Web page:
Japan's Nissan continues its strong comeback from the financial brink of just a few years ago. The resurgence fueled by a succession of impressive new vehicles.
Nissan's mid-size sedan, the Altima, signaled the new era for the company here in the United States. Pleasingly styled and powerful, Altima won several awards including North American Car of the Year in 2002.
So, where did that leave the company's popular Maxima sedan? Nissan North America spokeswoman Lisa Cook says it was in no danger.
"When Altima came out in '02, we had the four-cylinder [version] and the six-cylinder," she said. "And so some people thought, because of that, because it was going to take the role of the volume leader, that Maxima would go away. But we never had plans to do away with Maxima."
The Nissan Maxima has been around for 23 years and, says Lisa Cook, has a large and loyal customer base.
"What people love about the Maxima is it is a sports car with four doors and it basically is the best that we have to offer," she said.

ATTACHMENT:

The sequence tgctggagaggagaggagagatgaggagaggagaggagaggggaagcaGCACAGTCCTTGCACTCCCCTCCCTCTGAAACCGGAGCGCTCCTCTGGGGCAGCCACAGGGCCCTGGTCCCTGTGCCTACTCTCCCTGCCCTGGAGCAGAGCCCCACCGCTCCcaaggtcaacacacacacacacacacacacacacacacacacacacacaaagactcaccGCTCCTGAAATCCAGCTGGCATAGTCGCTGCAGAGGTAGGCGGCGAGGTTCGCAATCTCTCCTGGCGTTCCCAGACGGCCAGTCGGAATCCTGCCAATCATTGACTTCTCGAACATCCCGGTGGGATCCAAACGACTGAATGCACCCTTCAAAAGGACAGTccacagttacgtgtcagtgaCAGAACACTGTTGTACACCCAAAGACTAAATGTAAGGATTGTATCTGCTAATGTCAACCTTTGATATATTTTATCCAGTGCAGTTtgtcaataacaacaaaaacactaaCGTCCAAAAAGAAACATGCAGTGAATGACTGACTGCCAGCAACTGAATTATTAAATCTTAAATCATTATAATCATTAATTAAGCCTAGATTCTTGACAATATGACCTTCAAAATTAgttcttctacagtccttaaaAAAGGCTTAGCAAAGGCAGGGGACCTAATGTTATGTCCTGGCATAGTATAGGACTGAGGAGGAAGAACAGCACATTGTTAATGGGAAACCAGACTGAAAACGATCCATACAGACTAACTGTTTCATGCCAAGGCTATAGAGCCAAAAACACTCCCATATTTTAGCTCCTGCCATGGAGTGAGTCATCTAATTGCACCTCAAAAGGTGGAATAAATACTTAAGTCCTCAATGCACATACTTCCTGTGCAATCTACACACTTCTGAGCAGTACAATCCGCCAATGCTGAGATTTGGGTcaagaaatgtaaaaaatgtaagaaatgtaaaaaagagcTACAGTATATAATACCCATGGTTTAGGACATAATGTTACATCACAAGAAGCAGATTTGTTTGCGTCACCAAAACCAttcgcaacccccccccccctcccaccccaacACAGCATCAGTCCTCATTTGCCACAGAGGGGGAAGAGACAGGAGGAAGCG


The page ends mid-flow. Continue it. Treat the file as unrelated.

The new version for 2004 is boldly styled, in keeping with Nissan's stated approach of having no boring products.
With an award-winning, 3.5-liter 265-horsepower V-6 engine coupled with a smooth-shifting six-speed manual transmission, our test car was an eager performer. Handling is light and precise, the ride pleasantly firm.
A criticism Maxima shares with sister-car Altima: materials used in the interior, some plastics and door-panel covering, seem almost flimsy, cheap-looking and not in keeping with a car in this price range. And, as Lisa Cook says, Maxima has moved up.
"We are not competing with the [Honda] Accord and [Toyota] Camry V-6's anymore," she said. "We're letting Altima take that territory. But where we see Maxima going is more the Acura TL, the Avalon - that's Toyota's flagship - so we compete with them, the Audi A-4 and, from a domestic standpoint, we see some Chrysler 300-M consumers."
Base price for a Maxima is just under $27,000. The GSE sporty version we drove comes in at just over $31,000.
The first car we ever test-drove as VOA's automotive reporter was a Nissan Maxima. Nine years later, this latest generation remains true to its heritage: a practical sedan that's good to look at and fun to drive. That's no small achievement.